Bumblebees, Wasps, and Other Pollinators

Insect pollinators are vital. How to identify them and protect them.

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Pollinators

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Wheat

I know that to most people anything in a yellow and black striped jacket is considered bad. The problem is that most insect pollinators can sting you and we all developed a hatred for them as children. Some of these insects are quite beneficial and they are required for good plant pollination. The ones that are the most helpful to humans typically only use their sting as a last resort.

Pollination is required for plants to reproduce and to help maintain not only the beautiful flowers but also the food supply

Of course, you could always go out to your planter beds with paint brushes to help plants reproduce but to avoid that, we need pollinators.  Speaking of planter beds, if you don’t know where to start when building them, I’ve got a step by step guide.

Bees are VITAL to the food production and worldwide plant growth. Sadly, it is difficult to tell all the different pollinators apart but I hope that I can shed some light on it and teach you a little bit about them all.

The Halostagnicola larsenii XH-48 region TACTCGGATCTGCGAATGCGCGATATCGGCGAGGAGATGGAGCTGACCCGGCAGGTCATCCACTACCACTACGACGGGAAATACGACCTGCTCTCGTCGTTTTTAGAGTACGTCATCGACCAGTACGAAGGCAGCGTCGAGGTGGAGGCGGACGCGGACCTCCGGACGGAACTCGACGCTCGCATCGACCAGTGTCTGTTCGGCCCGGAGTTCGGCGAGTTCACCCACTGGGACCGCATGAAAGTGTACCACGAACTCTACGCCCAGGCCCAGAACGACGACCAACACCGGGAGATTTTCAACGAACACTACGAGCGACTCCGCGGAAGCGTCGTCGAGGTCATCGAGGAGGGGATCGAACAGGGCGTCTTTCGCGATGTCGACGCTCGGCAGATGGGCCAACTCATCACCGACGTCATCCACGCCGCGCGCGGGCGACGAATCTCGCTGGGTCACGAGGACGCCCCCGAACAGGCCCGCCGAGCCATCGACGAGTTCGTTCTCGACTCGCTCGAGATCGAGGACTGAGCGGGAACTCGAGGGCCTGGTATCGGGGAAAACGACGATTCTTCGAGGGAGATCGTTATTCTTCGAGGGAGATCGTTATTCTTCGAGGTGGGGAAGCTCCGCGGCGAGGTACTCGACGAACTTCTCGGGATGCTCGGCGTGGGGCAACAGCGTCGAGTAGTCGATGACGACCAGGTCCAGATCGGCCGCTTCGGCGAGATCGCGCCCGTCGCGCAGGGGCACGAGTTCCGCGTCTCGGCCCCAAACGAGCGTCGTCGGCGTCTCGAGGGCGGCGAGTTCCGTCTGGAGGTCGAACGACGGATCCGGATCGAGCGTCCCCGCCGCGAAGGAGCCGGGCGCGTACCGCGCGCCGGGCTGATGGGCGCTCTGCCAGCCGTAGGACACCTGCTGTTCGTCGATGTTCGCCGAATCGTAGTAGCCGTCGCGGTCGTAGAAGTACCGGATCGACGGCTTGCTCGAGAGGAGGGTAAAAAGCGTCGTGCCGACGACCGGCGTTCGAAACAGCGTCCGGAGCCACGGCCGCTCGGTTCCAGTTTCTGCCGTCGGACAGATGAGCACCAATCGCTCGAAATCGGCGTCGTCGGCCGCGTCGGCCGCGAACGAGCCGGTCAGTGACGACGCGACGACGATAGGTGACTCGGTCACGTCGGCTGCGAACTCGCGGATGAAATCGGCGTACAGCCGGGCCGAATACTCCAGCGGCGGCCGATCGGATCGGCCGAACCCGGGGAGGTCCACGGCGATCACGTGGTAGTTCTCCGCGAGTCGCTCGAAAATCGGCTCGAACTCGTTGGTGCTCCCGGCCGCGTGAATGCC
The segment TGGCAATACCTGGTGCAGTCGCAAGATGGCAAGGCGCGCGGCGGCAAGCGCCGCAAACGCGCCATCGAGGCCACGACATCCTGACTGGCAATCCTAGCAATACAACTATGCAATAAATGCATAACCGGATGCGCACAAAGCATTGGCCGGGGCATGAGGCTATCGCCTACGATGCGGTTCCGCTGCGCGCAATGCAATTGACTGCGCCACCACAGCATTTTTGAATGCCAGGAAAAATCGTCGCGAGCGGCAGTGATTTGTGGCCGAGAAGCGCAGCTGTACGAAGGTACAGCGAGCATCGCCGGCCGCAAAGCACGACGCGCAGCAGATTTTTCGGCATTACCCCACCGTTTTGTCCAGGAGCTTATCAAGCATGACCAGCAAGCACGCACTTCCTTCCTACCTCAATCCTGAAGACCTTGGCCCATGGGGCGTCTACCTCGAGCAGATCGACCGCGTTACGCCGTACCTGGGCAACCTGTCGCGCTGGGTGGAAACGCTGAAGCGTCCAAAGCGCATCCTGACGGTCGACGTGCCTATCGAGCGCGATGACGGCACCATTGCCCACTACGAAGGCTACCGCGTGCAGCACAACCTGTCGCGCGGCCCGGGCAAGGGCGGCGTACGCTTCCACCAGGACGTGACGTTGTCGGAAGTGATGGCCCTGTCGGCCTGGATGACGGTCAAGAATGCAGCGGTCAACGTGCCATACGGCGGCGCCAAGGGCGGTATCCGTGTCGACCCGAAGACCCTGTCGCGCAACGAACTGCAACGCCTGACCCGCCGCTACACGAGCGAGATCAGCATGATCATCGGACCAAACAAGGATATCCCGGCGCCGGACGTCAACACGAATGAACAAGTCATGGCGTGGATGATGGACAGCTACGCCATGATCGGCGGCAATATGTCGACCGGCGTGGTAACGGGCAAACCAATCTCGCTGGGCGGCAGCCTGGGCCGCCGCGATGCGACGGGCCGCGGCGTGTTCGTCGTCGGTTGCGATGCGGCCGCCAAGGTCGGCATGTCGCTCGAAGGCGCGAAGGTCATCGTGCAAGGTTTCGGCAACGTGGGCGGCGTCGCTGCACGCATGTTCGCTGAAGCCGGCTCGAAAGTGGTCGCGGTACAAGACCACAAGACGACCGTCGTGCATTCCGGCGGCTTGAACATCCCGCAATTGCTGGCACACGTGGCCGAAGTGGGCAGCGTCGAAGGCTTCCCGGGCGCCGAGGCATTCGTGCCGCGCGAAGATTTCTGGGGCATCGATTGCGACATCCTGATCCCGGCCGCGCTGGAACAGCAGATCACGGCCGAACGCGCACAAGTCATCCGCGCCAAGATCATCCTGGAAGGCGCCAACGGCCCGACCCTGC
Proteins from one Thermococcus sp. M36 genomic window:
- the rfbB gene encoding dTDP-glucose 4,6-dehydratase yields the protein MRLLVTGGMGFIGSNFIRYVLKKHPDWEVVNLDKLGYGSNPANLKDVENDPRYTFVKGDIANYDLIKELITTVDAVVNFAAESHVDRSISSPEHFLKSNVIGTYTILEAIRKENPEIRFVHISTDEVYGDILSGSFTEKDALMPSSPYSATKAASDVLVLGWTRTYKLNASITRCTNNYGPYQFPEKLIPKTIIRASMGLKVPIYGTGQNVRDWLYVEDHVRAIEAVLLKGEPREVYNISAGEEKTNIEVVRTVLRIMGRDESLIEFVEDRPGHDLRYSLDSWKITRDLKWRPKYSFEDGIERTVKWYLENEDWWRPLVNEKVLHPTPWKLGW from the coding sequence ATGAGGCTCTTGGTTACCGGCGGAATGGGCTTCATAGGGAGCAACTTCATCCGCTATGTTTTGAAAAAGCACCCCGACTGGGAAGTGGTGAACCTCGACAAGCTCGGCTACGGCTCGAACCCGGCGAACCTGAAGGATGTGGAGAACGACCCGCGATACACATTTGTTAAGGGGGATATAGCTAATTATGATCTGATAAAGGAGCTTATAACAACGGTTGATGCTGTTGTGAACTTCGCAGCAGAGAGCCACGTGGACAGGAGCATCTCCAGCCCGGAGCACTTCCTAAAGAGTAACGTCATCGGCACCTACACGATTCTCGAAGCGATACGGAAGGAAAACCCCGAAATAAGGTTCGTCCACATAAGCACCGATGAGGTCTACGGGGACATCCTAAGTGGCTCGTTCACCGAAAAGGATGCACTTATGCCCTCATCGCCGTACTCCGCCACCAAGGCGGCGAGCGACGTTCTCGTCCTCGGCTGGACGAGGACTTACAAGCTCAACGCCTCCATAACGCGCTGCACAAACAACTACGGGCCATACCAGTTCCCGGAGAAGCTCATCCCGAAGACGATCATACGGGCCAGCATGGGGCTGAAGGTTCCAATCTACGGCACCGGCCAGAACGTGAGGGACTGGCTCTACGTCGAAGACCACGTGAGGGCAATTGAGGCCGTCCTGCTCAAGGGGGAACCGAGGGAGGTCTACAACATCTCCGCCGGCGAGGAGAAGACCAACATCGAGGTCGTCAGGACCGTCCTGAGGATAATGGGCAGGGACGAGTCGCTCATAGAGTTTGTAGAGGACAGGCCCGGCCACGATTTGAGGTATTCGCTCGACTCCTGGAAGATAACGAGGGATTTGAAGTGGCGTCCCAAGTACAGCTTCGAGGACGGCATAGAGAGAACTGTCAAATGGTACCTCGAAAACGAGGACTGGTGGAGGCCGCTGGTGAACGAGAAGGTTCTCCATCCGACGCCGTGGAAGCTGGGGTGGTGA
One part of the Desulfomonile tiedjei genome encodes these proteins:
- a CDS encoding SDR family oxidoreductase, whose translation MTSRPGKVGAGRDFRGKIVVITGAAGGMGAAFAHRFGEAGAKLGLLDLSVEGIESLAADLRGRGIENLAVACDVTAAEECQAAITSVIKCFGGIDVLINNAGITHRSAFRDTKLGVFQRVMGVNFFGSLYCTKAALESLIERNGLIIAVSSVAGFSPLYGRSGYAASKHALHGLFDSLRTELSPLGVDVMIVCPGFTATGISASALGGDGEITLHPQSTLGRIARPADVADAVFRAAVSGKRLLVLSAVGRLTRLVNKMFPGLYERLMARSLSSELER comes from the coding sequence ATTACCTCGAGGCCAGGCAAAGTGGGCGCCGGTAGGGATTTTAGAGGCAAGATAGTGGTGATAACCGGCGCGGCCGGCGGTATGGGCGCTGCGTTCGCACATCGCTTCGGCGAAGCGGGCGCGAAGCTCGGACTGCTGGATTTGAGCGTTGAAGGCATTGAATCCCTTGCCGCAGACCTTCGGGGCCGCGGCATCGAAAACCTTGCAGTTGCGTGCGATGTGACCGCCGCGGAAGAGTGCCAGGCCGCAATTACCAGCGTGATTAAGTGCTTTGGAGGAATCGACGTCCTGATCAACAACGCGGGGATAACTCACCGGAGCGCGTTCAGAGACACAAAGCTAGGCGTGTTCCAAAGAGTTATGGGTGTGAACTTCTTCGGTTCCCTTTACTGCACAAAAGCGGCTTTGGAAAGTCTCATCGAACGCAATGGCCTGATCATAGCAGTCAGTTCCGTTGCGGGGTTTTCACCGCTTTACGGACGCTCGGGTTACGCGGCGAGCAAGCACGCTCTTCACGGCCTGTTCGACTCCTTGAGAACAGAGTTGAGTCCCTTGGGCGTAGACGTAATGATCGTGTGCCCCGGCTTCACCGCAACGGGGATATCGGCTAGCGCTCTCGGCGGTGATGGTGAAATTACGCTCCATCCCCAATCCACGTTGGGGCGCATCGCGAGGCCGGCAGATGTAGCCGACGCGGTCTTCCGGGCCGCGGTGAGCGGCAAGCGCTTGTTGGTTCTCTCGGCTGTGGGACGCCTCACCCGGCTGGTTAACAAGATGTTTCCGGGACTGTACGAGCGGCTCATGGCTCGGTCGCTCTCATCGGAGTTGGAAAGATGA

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Key Bee Pollinators

Bees as a group are some of the most important pollinators. They will leave you alone if you leave them alone and, for the most part, don’t sting. They tend to only sting as a last resort and when threatened. Bees want to move from flower to flower, collecting nectar for younger bees, and grow the next generation. This nectar collection has a nice side effect of moving pollen from flower to flower as well. Dawn to dusk, all they do is work. The two most important are honeybees and bumblebees. I found a handy guide on identifying them so that you can tell them apart!

Honeybees

Honeybee and Flower

Honeybees are the true kings and queens of the bee pollinators. They live in complex colonies of thousands of bees and they serve many purposes beneficial to humans. Not only do they help to pollinate plants, therefore giving us food from vegetables and flowers, but they also form honey that can be harvested. Honeybees can be domesticated and thrive quite well on the land of a bee keeper.  To help these bees the most, start your own hive with this book as your guide on what to do.